SHINGLES

How to Recognize Shingles

Is your skin itchy, oozing, or breaking out? Moles, psoriasis, hives, and eczema are just a few of the more than 3,000 skin disorders known to dermatology. Changes in color or texture can result from inflammation, infection, or allergic reactions anywhere on the body. Some skin conditions can be minor, temporary, and easily treated -- while others can be very serious, and even life-threatening.

What Causes Shingles?

Shingles, also known as herpes zoster, is a skin disease caused by the return of a chickenpox infection from latently infected nerve cells in the spinal cord or brain. It begins as a painful sensation which is often mistaken for a musculoskeletal injury or even a heart attack. It is soon followed within one or two days by a red, blistering unilateral (one-sided) rash distributed to the skin supplied by a sensory nerve (a dermatome). Zoster tends to occur most often in the elderly and can be largely prevented or made less severe with a vaccination. 

How Can Shingles Be Treated? 

Treatment with antiviral drugs within 48 – 72 hours of the onset of the eruption may limit the development of persistent, severe pain (neuralgia) at the site of the eruption. It is crucial to detect the onset of shingles early. Severe cases left untreated can cause serious health concerns; if it develops around the eye, shingles can lead to severe eye irritation and possible loss of vision due to herpetic keratitis.  Involvement of the ear can cause imbalance, tinnitus (ringing of the ears) and partial hearing loss. If you start to notice symptoms such as a red blistering rash, seek advice from a medical professional as soon as possible to avoid the worsening and severity of shingles.

What Can Be Mistaken for Shingles?

Shingles are sometimes mistaken as other skin conditions, such as hives, psoriasis, or eczema. The characteristics of a rash can help your doctor or dermatologist determine the root cause (for example, hives are often raised and can look like welts), psoriasis often involves red patches that have white scales throughout the rash). At first, the shingles rash appears as small raised dots on the skin and often develops in a pattern along the nerves of the chest and belly

 

The only way to be certain about the type of rash you have is to see a doctor or skin specialist. Medical history, examination and the symptoms presenting will be the main indicators for diagnosis and treatment. In many cases, medication can speed the recovery of shingles and are most effective when taken 72 hours following the onset of rash symptoms appearing. 

 

The best way to work out if a rash is shingles is to see a doctor. In most cases, a doctor can make a diagnosis based on medical history, a physical exam, and symptoms. Anyone who suspects they have shingles should consider seeing their healthcare provider. In some cases, medication is prescribed to speed recovery. Medications are most effective when taken within 72 hours of the rash appearing.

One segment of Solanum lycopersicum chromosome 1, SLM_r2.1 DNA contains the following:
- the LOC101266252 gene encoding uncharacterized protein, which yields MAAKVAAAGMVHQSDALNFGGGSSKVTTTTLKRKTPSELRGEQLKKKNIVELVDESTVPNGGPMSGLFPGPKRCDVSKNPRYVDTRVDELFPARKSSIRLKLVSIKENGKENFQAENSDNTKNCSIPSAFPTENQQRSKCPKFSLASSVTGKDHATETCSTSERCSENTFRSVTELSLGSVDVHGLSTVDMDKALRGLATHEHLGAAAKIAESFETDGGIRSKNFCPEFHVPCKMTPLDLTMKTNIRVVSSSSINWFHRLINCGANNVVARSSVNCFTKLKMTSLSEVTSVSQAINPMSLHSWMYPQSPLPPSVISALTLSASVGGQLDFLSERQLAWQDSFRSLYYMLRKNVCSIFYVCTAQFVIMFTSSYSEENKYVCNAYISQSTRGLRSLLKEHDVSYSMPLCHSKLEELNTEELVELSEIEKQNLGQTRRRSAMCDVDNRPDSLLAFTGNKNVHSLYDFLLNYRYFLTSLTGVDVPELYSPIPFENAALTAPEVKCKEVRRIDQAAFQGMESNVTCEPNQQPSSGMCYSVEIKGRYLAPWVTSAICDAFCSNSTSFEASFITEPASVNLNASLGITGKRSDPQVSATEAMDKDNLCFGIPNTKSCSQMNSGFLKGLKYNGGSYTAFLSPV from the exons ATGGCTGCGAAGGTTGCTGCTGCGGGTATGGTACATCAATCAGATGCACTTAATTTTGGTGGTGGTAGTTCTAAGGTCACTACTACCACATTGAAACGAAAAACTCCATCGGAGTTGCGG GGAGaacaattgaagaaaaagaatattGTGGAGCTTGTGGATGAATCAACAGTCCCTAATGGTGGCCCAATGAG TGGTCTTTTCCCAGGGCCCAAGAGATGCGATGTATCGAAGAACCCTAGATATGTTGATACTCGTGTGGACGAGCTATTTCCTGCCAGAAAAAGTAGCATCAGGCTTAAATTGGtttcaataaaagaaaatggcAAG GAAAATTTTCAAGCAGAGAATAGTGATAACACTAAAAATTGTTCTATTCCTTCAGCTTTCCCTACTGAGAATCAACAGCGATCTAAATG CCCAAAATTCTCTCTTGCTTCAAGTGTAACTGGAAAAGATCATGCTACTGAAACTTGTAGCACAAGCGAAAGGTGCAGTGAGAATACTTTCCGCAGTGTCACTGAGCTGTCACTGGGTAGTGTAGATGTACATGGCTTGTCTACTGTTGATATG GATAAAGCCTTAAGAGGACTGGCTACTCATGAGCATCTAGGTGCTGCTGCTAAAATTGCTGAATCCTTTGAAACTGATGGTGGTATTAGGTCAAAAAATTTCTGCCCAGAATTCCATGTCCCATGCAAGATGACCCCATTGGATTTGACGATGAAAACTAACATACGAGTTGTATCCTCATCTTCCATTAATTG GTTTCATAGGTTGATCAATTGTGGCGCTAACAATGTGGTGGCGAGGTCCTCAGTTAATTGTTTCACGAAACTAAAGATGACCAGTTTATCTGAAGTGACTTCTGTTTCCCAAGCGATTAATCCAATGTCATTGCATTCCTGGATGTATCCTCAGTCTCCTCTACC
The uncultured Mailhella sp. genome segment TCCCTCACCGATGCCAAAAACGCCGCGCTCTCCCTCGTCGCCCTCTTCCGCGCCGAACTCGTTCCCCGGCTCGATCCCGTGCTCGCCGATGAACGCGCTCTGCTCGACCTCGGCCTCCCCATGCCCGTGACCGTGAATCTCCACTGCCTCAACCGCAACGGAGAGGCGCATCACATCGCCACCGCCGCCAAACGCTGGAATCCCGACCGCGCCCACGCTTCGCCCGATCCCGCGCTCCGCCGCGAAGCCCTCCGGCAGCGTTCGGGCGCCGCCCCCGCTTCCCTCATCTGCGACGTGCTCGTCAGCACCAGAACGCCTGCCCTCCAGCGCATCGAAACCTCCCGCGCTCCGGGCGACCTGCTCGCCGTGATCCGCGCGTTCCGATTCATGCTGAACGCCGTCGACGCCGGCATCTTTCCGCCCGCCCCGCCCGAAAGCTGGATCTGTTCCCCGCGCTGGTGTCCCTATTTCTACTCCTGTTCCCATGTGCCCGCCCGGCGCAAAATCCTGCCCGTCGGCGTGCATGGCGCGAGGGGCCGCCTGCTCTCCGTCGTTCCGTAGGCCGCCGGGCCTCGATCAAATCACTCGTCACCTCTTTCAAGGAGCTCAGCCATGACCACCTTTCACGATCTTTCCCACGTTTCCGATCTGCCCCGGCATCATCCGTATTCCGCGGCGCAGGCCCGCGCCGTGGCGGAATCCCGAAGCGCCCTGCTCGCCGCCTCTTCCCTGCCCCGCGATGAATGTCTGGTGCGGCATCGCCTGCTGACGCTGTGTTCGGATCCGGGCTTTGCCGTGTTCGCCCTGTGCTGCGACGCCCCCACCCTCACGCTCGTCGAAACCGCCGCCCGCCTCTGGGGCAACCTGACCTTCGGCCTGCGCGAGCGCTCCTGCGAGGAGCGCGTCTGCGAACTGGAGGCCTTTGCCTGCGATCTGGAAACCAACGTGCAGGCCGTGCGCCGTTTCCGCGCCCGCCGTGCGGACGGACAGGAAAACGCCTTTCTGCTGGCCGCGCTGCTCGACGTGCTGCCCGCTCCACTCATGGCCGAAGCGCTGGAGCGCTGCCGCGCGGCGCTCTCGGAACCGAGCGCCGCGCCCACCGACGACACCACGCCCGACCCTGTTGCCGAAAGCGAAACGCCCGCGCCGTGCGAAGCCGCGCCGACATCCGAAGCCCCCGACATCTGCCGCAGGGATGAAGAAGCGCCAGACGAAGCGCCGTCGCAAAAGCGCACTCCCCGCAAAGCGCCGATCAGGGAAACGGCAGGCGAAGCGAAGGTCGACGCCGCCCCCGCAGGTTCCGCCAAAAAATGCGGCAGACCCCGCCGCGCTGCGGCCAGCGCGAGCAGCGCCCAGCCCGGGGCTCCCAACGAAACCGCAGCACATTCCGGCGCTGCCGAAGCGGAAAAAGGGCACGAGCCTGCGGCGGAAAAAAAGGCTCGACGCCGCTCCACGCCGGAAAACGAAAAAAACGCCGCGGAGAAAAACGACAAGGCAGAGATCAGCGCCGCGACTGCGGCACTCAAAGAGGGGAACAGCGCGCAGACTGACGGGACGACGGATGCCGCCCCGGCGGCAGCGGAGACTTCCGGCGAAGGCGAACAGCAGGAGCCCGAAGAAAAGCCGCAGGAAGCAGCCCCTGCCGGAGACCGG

Is This Preventable? 

Anyone who has ever had chickenpox can get shingles, as herpes zoster, is caused by the same virus responsible for chickenpox: the varicella zoster virus.  Older individuals are more at risk, and for about one in five people, severe pain can continue for months, or even years. It’s not clear why the virus reawakens as we get older, in some people it never reoccurs, but researchers believe that the virus could be triggered as the immune system weakens with age or in conditions of stress. Although some medicines can help treat shingles, there is no cure.

                               

The best preventative measure when it comes to shingles (and its serious complications) is to get vaccinated. If you are over age 50, you should consider getting the shingles vaccine, even if you’ve already had shingles, as it is possible to get this disease more than once. Two vaccines are currently licensed and recommended to prevent shingles in the U.S. These are: Zoster vaccine live (ZVL, Zostavax) has been in use since 2006. The second is the recombinant zoster vaccine (RZV, Shingrix), which has been in use since 2017 and is the preferred shingles vaccine recommended by the Centers for Disease Control and Prevention. Two doses of Shingrix approximately two to six months apart are 90% effective when it comes to the prevention of shingles and is recommended for healthy adults over age 50.

At Idaho Skin Institute, we have seen many patients with onset of shingles, and our staff are skilled in identifying this and all types of skin diseases. Come see us or give us a call to book an appointment if any rash occurs to make sure you treat the symptoms as quickly and effectively as possible. 
 

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